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Write the polynomials in x as polynomials of

  1. May 6, 2012 #1
    The problem statement

    Write the following polynomials in x as polynomials of (x-3)

    Solution should be somewhat analytical in its approach.
    How would you do something like this? What does it mean?

    You can use any example to explain it, my specific homework question isn't necessary unless you want to see it.
    eg: a) x^4
    b) x^2-x-4

    The attempt at a solution
    i am guessing it is not as simple as
    x = x - 3 but some guidance would be great.
     
  2. jcsd
  3. May 6, 2012 #2
    As I see it, it means you have to represent the polynomial in the form of another variable y = x-3. For example, f(x) = x + 10 would be changed to f(y) = y+13, where y = x-3.

    Though this sounds too simple, somehow.
     
  4. May 6, 2012 #3
    Yes this is what i thought also, maybe I just lucked out with a really easy question ;)
     
  5. May 6, 2012 #4

    tiny-tim

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    Hi JoshMaths! :smile:

    (try using the X2 button just above the Reply box :wink:)

    Show us your answer for x2 - x - 4, just to be on the safe side. :wink:
     
  6. May 6, 2012 #5
    Got it, thanks for the tip ;)

    And fwi i am doing college level maths haha so algebriac manipulations aren't the pressing issue but to make you happy...

    "x2 - 7x + 8"
     
  7. May 6, 2012 #6

    tiny-tim

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    hmm …

    that's the trouble with using the same letter to mean two different things :redface:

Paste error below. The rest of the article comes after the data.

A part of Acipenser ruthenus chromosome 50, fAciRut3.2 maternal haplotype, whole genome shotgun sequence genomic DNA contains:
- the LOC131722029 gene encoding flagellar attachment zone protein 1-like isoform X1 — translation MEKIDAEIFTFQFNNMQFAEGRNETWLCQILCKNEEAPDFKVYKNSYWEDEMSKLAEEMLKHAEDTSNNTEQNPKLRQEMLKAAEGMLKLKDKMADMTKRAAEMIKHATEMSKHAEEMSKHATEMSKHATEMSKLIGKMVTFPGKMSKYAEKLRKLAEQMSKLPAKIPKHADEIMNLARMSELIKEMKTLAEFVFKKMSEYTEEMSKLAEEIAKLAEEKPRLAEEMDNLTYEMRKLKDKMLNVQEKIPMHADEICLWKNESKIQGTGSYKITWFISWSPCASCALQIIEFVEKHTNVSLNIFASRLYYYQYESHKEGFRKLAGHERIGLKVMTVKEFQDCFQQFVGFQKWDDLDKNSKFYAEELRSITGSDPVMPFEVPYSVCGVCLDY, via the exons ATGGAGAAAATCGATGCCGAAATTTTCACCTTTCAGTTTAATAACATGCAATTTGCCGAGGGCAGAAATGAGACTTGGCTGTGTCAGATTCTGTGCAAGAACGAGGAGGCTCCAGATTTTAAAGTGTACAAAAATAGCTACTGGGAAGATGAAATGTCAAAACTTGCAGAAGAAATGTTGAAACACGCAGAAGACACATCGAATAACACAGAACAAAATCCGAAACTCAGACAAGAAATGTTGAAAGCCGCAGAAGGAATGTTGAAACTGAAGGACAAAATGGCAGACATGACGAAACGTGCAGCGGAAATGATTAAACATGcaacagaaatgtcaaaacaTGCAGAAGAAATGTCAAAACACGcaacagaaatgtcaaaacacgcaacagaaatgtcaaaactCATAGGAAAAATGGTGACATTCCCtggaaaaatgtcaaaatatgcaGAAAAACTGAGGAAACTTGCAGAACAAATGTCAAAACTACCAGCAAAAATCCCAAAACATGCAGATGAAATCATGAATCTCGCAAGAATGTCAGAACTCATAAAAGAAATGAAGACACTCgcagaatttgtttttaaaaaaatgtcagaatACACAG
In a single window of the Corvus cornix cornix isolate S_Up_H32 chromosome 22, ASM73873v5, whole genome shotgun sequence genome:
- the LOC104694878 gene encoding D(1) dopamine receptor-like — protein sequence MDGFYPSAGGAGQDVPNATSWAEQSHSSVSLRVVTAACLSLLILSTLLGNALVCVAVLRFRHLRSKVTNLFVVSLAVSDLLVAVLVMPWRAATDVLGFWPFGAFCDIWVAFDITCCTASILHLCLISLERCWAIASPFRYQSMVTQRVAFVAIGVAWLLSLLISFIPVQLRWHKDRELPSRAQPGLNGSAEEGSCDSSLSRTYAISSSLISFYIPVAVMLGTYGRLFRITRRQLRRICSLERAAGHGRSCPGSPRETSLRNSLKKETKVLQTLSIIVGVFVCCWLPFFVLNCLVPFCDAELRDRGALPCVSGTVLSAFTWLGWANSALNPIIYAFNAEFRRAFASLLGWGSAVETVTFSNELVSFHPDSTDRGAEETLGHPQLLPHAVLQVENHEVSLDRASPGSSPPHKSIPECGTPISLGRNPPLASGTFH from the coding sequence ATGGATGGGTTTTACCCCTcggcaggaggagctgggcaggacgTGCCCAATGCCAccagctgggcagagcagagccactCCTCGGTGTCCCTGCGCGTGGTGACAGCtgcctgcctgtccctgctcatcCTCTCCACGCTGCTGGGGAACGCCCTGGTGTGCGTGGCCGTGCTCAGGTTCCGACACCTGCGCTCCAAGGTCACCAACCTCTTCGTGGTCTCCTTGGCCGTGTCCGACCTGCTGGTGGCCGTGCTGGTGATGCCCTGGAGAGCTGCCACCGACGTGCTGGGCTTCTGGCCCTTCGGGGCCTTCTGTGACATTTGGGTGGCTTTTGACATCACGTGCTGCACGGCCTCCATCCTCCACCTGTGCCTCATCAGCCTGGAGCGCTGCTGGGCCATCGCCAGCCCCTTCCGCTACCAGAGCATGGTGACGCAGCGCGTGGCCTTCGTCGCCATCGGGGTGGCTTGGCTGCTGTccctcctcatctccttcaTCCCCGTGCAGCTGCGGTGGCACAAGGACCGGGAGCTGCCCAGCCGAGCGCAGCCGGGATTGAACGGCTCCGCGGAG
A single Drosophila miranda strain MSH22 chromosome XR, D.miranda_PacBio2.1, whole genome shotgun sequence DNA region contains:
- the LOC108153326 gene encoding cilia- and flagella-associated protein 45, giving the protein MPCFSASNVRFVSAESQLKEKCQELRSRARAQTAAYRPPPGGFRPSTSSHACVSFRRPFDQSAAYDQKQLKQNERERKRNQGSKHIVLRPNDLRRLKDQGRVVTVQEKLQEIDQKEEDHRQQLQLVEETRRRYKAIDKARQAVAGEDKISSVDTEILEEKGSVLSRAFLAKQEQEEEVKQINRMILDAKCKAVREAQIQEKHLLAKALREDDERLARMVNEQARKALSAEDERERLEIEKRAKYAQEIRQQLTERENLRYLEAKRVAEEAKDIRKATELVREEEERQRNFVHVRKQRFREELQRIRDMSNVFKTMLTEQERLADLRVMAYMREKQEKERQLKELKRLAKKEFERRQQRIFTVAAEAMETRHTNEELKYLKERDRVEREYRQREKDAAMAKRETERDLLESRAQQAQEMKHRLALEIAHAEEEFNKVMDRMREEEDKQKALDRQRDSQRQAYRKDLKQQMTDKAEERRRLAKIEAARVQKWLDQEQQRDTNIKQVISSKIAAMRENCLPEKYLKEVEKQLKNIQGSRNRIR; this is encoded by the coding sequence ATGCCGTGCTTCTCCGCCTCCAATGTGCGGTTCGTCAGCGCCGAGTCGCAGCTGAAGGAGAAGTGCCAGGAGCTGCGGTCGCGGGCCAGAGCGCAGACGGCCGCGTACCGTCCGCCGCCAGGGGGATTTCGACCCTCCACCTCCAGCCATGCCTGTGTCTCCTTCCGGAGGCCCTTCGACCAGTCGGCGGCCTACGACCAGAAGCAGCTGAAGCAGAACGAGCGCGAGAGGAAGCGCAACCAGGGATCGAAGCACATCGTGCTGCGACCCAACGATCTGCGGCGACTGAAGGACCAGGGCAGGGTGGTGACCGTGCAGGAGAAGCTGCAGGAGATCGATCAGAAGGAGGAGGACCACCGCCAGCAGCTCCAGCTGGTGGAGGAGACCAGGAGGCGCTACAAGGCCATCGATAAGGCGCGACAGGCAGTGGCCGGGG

x' = x - 3, and you need to convert from x to x'

    (then you can rename it "x")
     
  8. May 6, 2012 #7

    epenguin

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    I would use the formula (which you can find explained early on - p.8 - in the book of Burnside and Panton* which I have mentioned earlier) which they state essentially as

    f(x + h) = f(x) + f ' (x) h + f ''(x) h2/1.2. + f '''(x) h3/1.2.3 +... + f(n)hn/n!

    You need to turn this around, you are trying to express in terms of a new variable x' = (x - 3). You have f(x); that equals f(x' + 3)
    Develop that according to the above formula.

    *(I commented this book in a thread called 'refer me to the best book in algebra' and I have just seen that it is available free online.)

    This could be called "somewhat analytical in its approach" inasmuch as it uses derivatives. Although if you look harder you can see that you could redefine derivatives for polynomials in a finitistic purely algebraic way not involving limit concepts; they would be just the same formulae as the familiar ones. I think that may be what they have in mind by that phrase. If this is obscure not to worry - just do the calculation. :smile:
     
    Last edited: May 6, 2012
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